Yesterday at the age of 98, Cuba’s legendary Prima Ballerina Assoluta Alicia Alonso passed away. When Fidel Castro put an end to the dictatorship of Fulgencio Batista with the Cuban Revolution of 1959, it was with the promise of changing daily life for the Cuban people. One of those promises was to make art and culture available to everyone and not just for the rich.
President Miguel Diaz-Canel posted on Twitter, “Alicia Alonso has gone and left an enormous void, but also an unbeatable legacy… She positioned Cuba at the altar of the best of dance worldwide. Thank you Alicia for your immortal work.”
Alicia was one of the greatest ballerinas of the 20th Century and her name is synonymous with the names of other great legendary dancers such as Anna Pavlova, Rudolf Nureyev, and Margot Fonteyn.
She traveled and danced on stages across the world and was the first Western ballerina invited to dance in the Soviet Union. Alicia was famous for her interpretation of some of the greatest roles in classical ballet including pas de deux of Don Quixote, Sleeping Beauty, The Nutcracker, Giselle and The Black Swan.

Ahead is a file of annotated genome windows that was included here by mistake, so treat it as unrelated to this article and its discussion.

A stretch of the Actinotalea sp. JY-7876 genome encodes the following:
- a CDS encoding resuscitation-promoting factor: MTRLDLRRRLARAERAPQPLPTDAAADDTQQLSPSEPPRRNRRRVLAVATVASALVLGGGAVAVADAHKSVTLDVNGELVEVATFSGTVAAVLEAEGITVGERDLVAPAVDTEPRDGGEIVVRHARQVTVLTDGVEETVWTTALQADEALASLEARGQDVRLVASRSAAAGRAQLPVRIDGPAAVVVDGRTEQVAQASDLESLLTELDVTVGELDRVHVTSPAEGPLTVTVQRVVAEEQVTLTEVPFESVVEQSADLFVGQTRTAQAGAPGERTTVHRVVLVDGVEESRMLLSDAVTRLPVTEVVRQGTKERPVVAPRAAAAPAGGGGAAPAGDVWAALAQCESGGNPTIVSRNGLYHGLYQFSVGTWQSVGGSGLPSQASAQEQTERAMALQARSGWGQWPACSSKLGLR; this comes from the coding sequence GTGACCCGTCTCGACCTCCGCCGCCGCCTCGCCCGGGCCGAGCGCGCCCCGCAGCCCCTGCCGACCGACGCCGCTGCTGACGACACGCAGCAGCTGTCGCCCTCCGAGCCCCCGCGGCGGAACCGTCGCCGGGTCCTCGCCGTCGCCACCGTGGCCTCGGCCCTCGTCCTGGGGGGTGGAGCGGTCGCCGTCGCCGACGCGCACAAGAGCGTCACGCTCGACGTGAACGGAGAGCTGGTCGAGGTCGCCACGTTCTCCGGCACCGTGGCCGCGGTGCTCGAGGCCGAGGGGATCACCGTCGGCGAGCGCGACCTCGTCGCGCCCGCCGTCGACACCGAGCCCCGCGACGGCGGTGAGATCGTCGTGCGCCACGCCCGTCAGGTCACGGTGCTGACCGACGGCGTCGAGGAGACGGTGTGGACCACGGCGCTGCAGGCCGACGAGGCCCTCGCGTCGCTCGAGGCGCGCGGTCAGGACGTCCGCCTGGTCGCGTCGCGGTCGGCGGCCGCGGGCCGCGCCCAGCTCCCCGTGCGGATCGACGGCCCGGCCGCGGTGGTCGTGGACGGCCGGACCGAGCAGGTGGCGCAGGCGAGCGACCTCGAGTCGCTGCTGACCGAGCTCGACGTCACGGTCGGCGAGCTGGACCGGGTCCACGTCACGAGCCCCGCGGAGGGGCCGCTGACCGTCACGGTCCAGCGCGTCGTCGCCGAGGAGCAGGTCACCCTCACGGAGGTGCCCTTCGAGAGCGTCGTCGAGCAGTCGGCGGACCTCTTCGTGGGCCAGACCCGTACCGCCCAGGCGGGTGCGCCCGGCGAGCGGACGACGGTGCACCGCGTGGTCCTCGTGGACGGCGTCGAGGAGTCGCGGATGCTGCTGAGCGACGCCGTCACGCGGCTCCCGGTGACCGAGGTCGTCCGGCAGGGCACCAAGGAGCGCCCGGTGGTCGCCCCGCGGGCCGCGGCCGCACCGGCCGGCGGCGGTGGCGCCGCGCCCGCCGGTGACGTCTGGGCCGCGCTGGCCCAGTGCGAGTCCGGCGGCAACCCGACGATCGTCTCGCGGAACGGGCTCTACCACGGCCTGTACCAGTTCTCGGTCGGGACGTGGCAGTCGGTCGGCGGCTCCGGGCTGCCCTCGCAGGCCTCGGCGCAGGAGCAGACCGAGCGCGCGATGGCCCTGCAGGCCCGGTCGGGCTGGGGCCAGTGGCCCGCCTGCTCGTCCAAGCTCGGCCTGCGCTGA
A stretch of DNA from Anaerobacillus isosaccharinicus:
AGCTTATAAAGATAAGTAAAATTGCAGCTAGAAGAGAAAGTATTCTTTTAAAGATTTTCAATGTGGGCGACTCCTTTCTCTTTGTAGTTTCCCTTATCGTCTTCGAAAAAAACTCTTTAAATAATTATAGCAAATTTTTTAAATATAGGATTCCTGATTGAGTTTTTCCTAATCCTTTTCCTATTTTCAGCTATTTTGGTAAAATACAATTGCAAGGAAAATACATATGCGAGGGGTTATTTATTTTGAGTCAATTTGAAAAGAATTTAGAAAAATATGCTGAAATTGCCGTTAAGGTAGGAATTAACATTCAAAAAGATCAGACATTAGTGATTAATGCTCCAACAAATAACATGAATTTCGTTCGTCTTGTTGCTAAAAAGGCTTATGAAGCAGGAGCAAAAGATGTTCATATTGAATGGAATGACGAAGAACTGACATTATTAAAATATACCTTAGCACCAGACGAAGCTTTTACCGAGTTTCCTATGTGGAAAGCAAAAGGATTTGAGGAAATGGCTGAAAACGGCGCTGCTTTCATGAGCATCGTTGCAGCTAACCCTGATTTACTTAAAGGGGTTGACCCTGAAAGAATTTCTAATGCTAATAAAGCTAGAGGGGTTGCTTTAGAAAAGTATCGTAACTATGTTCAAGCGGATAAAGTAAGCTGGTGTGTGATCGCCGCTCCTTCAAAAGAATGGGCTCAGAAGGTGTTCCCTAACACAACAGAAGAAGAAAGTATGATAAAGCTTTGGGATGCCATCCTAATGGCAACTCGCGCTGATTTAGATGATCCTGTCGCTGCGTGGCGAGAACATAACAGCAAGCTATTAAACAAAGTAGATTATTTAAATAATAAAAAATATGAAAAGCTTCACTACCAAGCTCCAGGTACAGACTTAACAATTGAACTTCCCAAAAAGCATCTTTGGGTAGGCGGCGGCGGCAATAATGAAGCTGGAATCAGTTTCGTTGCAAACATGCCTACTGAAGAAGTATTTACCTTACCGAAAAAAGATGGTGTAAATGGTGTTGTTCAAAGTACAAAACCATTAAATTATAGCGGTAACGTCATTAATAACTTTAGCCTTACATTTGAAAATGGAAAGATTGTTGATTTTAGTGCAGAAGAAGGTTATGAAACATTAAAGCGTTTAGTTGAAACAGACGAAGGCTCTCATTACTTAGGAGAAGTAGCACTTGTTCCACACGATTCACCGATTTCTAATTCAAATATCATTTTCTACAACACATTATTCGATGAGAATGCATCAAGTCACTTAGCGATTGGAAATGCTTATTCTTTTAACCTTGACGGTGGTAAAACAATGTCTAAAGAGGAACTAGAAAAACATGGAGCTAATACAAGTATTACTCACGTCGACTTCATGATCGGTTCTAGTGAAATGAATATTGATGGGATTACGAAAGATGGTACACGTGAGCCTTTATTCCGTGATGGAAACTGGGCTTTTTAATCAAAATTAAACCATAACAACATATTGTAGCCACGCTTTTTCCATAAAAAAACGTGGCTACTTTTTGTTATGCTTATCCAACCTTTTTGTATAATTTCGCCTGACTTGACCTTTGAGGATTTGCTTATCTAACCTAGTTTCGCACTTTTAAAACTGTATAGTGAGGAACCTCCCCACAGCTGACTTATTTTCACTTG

Born Alicia Ernestina de la Caridad Martinez del Hoyo, in Havana on December 21, 1921 she made her first stage appearance at the age of ten. It was at that moment, she fell in love with ballet.
Throughout her life she suffered chronic vision problems in the form of a detached retina that required three operations and a long convalescence. In spite of this disability, Alicia continued to dance and develop her skills and art using the lights of the stage as her guide.
She married the dancer Fernando Alonso and in 1948 they founded the Ballet Alicia Alonso company. Two years later, the couple started up the Alicia Alonso Academy of Ballet. In 1956, they were forced to close due to a lack of financing.
Throughout her life Alicia danced with the greatest ballet companies of the world, the Bolshoi and Kirov, the Ballet Russe de Monte Carlo, the American Ballet Theatre and also appeared on Broadway. In 1947, choreographer George Balanchine created the work “Theme and Variations,” based on the music of Tschaikovsky for her.
After returning to Cuba, Castro promised her funding for a national ballet company. That company became Cuba’s National Ballet Company situated in the Gran Teatro de la Habana. Alicia continued as the Director of the National Ballet Company and to dance until her seventies.
The legendary ballerina was received an honorary doctorate from the University of Havana in 1973 and the Order of Jose Marti in 2000. In 2010, she was honored with the top arts teaching prize in Cuba. She also received prestigious awards such as the Dance Magazine Award, the Golden Medal of the Gran Teatro Líceo of Barcelona, the Grand Prix de la Ville de Paris, the French Legion of Honor, the Prix Benois de la Danse, and the Pablo Picasso Medal from UNESCO.